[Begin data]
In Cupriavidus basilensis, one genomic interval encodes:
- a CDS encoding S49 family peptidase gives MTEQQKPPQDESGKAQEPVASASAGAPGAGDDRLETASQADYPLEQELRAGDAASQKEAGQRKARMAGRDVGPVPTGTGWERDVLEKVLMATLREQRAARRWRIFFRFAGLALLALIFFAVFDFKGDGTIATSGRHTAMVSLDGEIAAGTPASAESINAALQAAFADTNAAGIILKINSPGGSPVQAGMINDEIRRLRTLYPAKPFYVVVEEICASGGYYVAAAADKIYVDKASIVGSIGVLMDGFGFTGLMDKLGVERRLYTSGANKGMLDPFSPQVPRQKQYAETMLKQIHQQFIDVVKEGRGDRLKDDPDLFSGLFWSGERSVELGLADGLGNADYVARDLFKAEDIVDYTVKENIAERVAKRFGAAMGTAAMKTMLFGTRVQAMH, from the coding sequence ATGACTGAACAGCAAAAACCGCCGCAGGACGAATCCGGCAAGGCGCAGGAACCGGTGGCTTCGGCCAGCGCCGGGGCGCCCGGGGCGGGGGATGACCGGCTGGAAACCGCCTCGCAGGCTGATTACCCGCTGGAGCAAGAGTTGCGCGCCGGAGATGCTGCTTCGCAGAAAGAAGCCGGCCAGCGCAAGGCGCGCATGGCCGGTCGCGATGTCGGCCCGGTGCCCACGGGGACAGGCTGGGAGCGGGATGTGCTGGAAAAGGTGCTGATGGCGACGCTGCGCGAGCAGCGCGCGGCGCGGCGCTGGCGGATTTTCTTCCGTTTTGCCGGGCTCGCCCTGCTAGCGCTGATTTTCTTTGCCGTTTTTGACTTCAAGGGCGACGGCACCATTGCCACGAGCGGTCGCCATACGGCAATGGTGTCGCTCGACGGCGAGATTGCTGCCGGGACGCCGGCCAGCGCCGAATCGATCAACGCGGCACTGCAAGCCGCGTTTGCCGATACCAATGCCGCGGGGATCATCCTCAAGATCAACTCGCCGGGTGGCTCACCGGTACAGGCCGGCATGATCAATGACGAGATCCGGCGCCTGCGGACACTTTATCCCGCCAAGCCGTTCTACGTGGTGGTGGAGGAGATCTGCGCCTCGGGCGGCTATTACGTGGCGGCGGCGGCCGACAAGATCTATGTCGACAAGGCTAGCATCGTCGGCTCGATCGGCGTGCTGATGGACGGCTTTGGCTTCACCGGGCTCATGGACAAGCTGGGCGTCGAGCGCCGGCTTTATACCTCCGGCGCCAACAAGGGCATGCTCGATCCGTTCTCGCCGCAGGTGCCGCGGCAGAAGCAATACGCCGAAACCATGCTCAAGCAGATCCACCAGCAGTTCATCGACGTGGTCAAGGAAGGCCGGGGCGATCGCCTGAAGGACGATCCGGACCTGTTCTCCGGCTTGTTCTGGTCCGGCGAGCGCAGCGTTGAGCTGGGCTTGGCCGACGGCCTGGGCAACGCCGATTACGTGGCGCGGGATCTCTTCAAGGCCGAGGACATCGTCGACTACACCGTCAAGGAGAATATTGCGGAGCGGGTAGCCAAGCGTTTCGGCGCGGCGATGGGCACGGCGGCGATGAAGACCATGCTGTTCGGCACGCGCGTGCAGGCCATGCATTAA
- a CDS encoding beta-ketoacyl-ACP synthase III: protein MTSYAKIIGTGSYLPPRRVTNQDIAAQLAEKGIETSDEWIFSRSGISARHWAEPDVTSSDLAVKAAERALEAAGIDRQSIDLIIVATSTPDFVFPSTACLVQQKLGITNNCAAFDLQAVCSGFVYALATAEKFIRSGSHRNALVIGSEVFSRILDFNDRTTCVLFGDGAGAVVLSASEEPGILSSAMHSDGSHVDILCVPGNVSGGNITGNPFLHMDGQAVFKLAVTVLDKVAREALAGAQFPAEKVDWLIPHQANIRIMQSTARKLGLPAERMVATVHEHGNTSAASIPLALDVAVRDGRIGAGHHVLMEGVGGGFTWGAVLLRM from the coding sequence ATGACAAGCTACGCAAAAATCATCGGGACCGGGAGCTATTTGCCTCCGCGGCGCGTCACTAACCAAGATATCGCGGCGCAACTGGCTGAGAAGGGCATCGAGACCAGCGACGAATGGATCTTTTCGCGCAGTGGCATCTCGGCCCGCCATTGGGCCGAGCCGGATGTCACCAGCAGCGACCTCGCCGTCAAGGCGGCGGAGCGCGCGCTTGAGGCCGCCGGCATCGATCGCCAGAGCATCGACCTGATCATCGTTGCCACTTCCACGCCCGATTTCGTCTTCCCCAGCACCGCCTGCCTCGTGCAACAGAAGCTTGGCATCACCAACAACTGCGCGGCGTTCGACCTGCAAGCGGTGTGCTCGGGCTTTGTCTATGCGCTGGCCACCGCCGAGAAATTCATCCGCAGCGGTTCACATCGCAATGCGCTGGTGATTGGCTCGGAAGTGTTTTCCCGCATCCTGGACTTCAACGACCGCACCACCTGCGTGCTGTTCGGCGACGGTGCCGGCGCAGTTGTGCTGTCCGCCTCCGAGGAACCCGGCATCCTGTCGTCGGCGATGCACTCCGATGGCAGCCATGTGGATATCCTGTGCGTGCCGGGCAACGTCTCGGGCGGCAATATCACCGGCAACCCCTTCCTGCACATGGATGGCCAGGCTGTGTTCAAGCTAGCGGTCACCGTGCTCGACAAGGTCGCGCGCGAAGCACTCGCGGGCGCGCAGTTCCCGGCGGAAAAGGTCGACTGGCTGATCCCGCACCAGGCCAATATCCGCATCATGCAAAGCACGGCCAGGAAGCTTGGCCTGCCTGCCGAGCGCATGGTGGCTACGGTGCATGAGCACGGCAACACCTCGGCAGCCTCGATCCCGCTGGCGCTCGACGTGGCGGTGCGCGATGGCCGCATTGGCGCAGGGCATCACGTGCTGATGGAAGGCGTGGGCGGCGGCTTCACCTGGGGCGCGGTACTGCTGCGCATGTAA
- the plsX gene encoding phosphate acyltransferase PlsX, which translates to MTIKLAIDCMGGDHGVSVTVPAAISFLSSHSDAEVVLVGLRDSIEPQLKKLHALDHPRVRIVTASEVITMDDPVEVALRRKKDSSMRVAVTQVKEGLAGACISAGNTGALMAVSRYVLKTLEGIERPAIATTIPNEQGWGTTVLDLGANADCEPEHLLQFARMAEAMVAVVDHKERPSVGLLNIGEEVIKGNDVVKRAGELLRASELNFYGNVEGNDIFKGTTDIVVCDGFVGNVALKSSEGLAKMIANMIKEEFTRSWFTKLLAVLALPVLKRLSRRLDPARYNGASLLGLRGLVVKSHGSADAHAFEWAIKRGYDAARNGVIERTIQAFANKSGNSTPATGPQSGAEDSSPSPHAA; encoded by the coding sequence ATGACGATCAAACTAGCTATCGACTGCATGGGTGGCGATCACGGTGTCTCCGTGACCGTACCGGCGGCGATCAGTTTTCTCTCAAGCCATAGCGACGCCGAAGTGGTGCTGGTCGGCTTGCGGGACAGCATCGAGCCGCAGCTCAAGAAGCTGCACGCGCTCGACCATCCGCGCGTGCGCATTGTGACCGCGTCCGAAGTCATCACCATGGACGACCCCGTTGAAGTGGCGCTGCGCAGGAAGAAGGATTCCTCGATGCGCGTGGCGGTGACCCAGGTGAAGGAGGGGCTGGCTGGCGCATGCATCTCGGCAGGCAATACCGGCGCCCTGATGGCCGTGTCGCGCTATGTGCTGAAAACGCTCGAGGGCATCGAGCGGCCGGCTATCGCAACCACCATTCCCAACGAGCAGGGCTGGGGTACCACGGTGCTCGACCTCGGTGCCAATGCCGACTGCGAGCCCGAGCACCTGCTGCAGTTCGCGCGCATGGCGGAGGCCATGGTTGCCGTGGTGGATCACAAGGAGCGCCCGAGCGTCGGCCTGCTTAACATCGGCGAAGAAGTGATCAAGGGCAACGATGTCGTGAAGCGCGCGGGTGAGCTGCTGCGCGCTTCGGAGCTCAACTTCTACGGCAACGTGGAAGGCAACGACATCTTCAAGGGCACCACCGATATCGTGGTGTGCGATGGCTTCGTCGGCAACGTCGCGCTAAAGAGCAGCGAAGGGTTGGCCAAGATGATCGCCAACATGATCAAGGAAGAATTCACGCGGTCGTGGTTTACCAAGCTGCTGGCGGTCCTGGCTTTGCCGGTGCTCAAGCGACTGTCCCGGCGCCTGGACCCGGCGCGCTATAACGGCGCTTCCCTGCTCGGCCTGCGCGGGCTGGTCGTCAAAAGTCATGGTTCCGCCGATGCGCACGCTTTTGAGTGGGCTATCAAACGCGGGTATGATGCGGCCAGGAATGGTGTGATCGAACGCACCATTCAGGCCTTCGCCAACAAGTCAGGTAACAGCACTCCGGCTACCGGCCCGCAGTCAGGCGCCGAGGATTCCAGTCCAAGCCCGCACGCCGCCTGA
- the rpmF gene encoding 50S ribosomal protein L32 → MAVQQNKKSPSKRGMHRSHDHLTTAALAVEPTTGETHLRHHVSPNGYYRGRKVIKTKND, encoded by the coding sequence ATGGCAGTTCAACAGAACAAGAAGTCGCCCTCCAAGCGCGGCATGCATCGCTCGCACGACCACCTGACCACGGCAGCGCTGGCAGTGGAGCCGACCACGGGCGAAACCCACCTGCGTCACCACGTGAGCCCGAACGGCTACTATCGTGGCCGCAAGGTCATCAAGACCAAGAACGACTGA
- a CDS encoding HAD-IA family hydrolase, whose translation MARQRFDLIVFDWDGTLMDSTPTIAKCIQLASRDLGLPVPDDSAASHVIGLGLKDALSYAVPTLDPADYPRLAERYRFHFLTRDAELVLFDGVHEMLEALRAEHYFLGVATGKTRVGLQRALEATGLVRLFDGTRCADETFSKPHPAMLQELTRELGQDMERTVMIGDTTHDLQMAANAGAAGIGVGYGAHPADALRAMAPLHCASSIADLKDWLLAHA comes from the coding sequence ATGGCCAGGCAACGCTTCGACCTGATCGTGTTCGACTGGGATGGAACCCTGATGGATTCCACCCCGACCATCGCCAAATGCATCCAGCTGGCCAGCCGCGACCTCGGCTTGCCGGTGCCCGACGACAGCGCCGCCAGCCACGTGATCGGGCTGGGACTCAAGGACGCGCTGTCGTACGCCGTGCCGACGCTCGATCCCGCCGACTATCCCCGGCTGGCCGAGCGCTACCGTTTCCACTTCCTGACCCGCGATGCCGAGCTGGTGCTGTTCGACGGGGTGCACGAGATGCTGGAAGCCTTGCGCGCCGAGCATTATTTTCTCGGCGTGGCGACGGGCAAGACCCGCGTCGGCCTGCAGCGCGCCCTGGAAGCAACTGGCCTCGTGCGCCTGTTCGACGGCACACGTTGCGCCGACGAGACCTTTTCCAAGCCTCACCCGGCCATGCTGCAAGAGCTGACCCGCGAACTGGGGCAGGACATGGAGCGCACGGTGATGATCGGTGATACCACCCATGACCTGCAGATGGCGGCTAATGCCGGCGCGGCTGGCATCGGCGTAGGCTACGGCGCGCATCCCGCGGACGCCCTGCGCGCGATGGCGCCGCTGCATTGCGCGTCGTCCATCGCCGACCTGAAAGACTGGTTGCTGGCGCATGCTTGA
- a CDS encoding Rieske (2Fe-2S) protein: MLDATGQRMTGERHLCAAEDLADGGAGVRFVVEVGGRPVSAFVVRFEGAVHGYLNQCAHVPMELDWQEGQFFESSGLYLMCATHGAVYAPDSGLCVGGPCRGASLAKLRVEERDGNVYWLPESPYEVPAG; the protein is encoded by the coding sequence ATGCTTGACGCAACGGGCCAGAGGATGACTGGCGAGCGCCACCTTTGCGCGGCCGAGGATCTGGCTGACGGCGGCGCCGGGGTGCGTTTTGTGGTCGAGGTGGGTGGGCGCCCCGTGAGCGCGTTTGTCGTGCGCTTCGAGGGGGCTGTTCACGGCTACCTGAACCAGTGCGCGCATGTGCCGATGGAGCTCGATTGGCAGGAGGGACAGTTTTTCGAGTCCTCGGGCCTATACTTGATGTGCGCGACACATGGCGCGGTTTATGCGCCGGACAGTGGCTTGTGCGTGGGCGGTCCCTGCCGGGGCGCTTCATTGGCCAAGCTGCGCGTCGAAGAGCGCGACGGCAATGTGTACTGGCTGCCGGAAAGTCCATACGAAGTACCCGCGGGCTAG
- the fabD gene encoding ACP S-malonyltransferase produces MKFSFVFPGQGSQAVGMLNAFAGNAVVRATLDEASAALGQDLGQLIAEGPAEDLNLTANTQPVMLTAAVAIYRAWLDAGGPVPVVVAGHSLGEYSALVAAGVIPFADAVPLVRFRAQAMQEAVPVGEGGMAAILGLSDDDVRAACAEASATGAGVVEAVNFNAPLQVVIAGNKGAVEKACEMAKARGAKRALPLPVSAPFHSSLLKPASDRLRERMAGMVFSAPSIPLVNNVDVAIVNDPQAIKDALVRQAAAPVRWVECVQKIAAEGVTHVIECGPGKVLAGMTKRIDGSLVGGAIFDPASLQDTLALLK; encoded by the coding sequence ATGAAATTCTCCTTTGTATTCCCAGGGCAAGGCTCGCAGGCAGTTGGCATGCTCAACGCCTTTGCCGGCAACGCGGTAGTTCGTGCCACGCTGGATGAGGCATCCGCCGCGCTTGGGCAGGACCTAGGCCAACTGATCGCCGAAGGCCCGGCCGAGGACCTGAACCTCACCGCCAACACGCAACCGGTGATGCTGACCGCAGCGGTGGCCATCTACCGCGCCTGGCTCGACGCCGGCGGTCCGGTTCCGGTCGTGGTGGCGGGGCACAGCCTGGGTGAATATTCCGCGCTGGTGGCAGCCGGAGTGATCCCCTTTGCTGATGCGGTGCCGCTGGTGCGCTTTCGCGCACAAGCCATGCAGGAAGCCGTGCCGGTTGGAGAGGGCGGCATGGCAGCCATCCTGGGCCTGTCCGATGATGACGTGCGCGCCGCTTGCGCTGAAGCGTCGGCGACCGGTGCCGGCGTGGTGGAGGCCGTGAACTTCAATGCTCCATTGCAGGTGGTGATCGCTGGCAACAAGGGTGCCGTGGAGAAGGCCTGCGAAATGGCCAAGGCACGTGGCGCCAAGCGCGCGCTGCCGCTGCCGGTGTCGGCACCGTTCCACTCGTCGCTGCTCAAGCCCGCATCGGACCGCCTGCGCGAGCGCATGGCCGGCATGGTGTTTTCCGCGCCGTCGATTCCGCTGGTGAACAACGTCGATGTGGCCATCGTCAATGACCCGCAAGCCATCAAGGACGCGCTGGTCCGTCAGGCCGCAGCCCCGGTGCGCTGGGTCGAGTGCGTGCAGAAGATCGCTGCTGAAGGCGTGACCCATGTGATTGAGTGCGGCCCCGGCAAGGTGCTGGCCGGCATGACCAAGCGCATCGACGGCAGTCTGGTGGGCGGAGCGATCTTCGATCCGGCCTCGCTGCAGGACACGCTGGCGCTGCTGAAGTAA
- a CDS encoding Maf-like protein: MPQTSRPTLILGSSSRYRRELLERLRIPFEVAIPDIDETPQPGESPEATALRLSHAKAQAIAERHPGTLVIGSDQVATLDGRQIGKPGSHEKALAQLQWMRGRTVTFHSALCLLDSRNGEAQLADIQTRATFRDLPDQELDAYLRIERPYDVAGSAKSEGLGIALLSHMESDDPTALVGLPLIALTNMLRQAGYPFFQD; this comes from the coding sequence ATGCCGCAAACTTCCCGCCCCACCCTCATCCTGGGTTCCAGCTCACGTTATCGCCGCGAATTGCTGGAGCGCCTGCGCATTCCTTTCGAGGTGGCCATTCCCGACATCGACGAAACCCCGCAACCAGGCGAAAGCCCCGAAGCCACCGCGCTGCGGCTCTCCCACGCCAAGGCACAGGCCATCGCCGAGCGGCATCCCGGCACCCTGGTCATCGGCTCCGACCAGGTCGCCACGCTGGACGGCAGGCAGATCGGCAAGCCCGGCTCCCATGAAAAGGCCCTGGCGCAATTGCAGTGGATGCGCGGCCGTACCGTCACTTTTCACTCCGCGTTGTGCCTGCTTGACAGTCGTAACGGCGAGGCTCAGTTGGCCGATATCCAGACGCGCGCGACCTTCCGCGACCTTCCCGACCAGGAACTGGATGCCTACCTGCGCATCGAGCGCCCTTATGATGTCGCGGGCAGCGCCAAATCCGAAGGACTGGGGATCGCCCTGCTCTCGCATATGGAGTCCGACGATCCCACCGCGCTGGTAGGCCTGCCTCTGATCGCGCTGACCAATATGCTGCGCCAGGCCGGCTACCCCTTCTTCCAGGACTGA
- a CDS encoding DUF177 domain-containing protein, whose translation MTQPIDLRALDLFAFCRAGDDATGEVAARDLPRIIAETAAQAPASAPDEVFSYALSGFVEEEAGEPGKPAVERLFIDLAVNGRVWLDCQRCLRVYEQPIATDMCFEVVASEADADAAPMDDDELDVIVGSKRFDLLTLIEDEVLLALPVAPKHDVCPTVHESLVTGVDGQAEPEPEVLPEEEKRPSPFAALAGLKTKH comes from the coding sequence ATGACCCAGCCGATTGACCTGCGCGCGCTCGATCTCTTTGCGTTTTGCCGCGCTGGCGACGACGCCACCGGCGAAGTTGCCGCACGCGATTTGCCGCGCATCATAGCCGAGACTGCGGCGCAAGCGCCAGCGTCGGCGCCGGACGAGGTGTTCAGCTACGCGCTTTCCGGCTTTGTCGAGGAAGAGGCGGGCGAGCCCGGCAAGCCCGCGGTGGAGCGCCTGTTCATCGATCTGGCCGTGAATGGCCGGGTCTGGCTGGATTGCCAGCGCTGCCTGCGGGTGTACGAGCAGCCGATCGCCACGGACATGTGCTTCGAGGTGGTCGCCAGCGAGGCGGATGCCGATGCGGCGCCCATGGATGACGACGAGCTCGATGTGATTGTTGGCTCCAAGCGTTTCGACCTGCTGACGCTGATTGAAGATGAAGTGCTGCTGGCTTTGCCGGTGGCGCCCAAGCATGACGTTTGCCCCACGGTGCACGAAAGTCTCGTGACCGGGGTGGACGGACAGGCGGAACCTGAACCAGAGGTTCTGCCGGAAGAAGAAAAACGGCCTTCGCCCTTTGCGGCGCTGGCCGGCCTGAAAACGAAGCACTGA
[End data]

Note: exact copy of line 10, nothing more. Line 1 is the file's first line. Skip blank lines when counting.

- a CDS encoding DUF177 domain-containing protein, whose translation MTQPIDLRALDLFAFCRAGDDATGEVAARDLPRIIAETAAQAPASAPDEVFSYALSGFVEEEAGEPGKPAVERLFIDLAVNGRVWLDCQRCLRVYEQPIATDMCFEVVASEADADAAPMDDDELDVIVGSKRFDLLTLIEDEVLLALPVAPKHDVCPTVHESLVTGVDGQAEPEPEVLPEEEKRPSPFAALAGLKTKH comes from the coding sequence ATGACCCAGCCGATTGACCTGCGCGCGCTCGATCTCTTTGCGTTTTGCCGCGCTGGCGACGACGCCACCGGCGAAGTTGCCGCACGCGATTTGCCGCGCATCATAGCCGAGACTGCGGCGCAAGCGCCAGCGTCGGCGCCGGACGAGGTGTTCAGCTACGCGCTTTCCGGCTTTGTCGAGGAAGAGGCGGGCGAGCCCGGCAAGCCCGCGGTGGAGCGCCTGTTCATCGATCTGGCCGTGAATGGCCGGGTCTGGCTGGATTGCCAGCGCTGCCTGCGGGTGTACGAGCAGCCGATCGCCACGGACATGTGCTTCGAGGTGGTCGCCAGCGAGGCGGATGCCGATGCGGCGCCCATGGATGACGACGAGCTCGATGTGATTGTTGGCTCCAAGCGTTTCGACCTGCTGACGCTGATTGAAGATGAAGTGCTGCTGGCTTTGCCGGTGGCGCCCAAGCATGACGTTTGCCCCACGGTGCACGAAAGTCTCGTGACCGGGGTGGACGGACAGGCGGAACCTGAACCAGAGGTTCTGCCGGAAGAAGAAAAACGGCCTTCGCCCTTTGCGGCGCTGGCCGGCCTGAAAACGAAGCACTGA